A legislative proposal to create a single federal Canadian securities regulator is unconstitutional, the country’s highest court has ruled. In a December 22, 2011 opinion (here), the Supreme Court of Canada ruled unanimously in an advisory opinion that the Act to create a single, unified securities regulator “as presently drafted” is not a valid exercise of the federal power to regulate trade and commerce. However, the Court expressly left the door open to a unified approach to securities regulation based on federal/provincial cooperation.


In 2010, following decades of review and study, the Canadian federal government prepared a draft act implementing proposals to create a single federal Canadian securities regulator. The Act itself contains a basic securities regulation framework, including registration requirements for securities dealers, prospectus filing requirements, disclosure requirements, specific duties for market participants, a framework for the regulation of derivatives, civil remedies and regulatory and criminal penalties pertaining to securities. Interestingly, the Act does not, according to the Supreme Court, “seek to impose a unified system of securities regulation on the whole of Canada.” Instead, “it permits provinces to opt in, if and when they choose to do so.”


On May 26, 2010, the Governor General in Council referred the draft Act to the Supreme Court for an advisory opinion on its validity under the Constitution Act of 1867. Canada and the provincial government of Ontario argued that “securities markets have undergone significant transformations in recent decades,” including changes that give rise to “systemic risks and other concerns that can only be dealt with on the national level.”


However, Alberta, Quebec, Manitoba, New Brunswick and other provinces opposed the Act, arguing that the scheme that the Act sets up falls under the provincial power over property and civil rights. The did not dispute that the financial markets have changed, but they argued that the Act goes beyond the regulation of a specific industry and extends to “all aspects of public protection and professional competences” – matters that, the provinces argued, remain “essentially provincial concerns.”


British Columbia and Saskatchewan also opposed the Act, but adopted what the Supreme Court called “a more nuanced approach,” contending that the goals the Act seeks to accomplish are “best achieved through an exercise of federal-provincial cooperation, similar to the cooperation” that has been adopted in other aspects of commercial activity.


In its December 22 opinion, the Supreme Court concluded on the basis of existing case law standards that the Act “cannot be classified as falling within the general trade and commerce power” of the Constitutional Act. The Act, the Court concluded, “overreaches genuine national concerns.” Though some characteristics of the securities marketplace “may in principle, support federal intervention that is qualitatively different from what the provinces can do,” these characteristics “do not justify a wholesale takeover of the regulation of the securities industry.” The “field of activity” that the Act “would sweep into the federal sphere simply cannot be described as a matter that is truly national in importance.” The basic nature of securities regulation “remains primarily focused on local concerns of protecting investors and ensuring fairness of the markets through regulation of the participants.”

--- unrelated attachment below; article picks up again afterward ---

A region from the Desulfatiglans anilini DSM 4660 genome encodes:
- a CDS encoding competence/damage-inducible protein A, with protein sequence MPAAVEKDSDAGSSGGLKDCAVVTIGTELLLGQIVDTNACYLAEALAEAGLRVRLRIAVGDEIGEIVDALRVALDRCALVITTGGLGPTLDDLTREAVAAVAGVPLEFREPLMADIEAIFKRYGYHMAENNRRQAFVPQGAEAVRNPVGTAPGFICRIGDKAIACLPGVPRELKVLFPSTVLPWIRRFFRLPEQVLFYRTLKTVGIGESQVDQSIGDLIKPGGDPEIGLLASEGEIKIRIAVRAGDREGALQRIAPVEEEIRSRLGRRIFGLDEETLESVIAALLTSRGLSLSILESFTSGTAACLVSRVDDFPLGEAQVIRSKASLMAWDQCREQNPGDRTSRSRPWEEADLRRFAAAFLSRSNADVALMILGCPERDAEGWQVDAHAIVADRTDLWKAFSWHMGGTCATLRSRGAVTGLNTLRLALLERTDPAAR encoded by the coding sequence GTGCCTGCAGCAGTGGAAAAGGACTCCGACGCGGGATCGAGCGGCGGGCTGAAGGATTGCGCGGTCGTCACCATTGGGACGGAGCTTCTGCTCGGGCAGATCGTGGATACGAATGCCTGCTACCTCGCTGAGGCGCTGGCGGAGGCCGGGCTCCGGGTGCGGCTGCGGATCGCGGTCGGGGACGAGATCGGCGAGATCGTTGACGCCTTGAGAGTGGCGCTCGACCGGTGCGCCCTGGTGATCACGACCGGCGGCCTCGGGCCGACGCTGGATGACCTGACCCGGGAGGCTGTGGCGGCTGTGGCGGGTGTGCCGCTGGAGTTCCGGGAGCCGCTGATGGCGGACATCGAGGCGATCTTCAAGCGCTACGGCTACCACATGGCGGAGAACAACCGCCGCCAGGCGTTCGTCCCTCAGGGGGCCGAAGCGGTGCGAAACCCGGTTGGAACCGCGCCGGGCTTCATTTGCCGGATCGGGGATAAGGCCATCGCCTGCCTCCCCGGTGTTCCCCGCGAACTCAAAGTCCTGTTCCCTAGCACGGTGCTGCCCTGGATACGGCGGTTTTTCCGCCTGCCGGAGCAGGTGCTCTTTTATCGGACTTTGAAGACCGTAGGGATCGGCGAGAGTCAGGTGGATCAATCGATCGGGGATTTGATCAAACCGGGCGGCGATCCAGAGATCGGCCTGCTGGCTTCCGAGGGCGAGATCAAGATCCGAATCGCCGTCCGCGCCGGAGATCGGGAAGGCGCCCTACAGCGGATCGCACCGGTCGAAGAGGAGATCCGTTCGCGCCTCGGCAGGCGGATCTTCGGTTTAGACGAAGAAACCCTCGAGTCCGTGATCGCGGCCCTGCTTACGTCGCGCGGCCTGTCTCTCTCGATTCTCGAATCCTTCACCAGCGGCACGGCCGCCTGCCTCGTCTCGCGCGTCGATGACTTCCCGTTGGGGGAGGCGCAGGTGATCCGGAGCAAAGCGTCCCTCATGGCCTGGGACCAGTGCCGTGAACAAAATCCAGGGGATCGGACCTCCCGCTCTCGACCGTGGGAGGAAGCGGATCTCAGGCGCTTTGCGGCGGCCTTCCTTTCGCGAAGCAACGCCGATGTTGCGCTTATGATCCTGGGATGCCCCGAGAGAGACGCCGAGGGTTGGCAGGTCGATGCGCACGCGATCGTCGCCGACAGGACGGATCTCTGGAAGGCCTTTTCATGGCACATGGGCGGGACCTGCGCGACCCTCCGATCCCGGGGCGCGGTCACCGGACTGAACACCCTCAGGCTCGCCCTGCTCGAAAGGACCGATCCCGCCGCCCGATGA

The Court stressed that in its ruling, it was not expressing an opinion on what would be the optimal form of securities regulation; it was merely addressing the question of whether the proposed Act represents an appropriate exercise of trade and commerce.


The Court went on to observe that while the Act is outside of Parliament’s general trade and commerce power, “a cooperative approach that permits a scheme that recognizes the essentially provincial nature of securities regulation while allowing Parliament to deal with genuinely national concerns remains available.” The “animating force’ of a “scheme” is “cooperation,” as “the federalism principle upon which Canada’s constitutional framework rests demands nothing less.”


As a mere south of the border observer, I necessarily must leave any analysis of the Court’s constitutional reasoning to those better informed about Canadian constitutional law. However, based solely on my acquaintance with the securities marketplace, it is difficult for me to see how the matters that Act would regulate are primarily a matter of local concern. There would certainly seem to be compelling reason to conclude that the types of systemic risk we have so recently witnessed warrant a unified national system of regulation. Of course, those observations are based on a policy bias, not on the jurisdictional framework that Canada’s federal system requires.


All of that said, the Court’s opinion did not close the door conclusively on some form of federal regulation of securities. The Court’s suggestion that a cooperative federal/provincial system might pass constitutional muster arguably shows the way for supporters of federal securities regulation to move forward. The challenge will be coming up with an approach that appropriately balances provincial concerns that at the same time addresses the concerns that warrant a unified national approach.


A December 22, 2011 Bloomberg BusinessWeek article discussing the decision can be found here. A Toronto Star article quoting remarks about the decision from a variety of Canadian commentators can be found here.


Special thanks to a loyal reader for forwarding a copy of the Court’s opinion.


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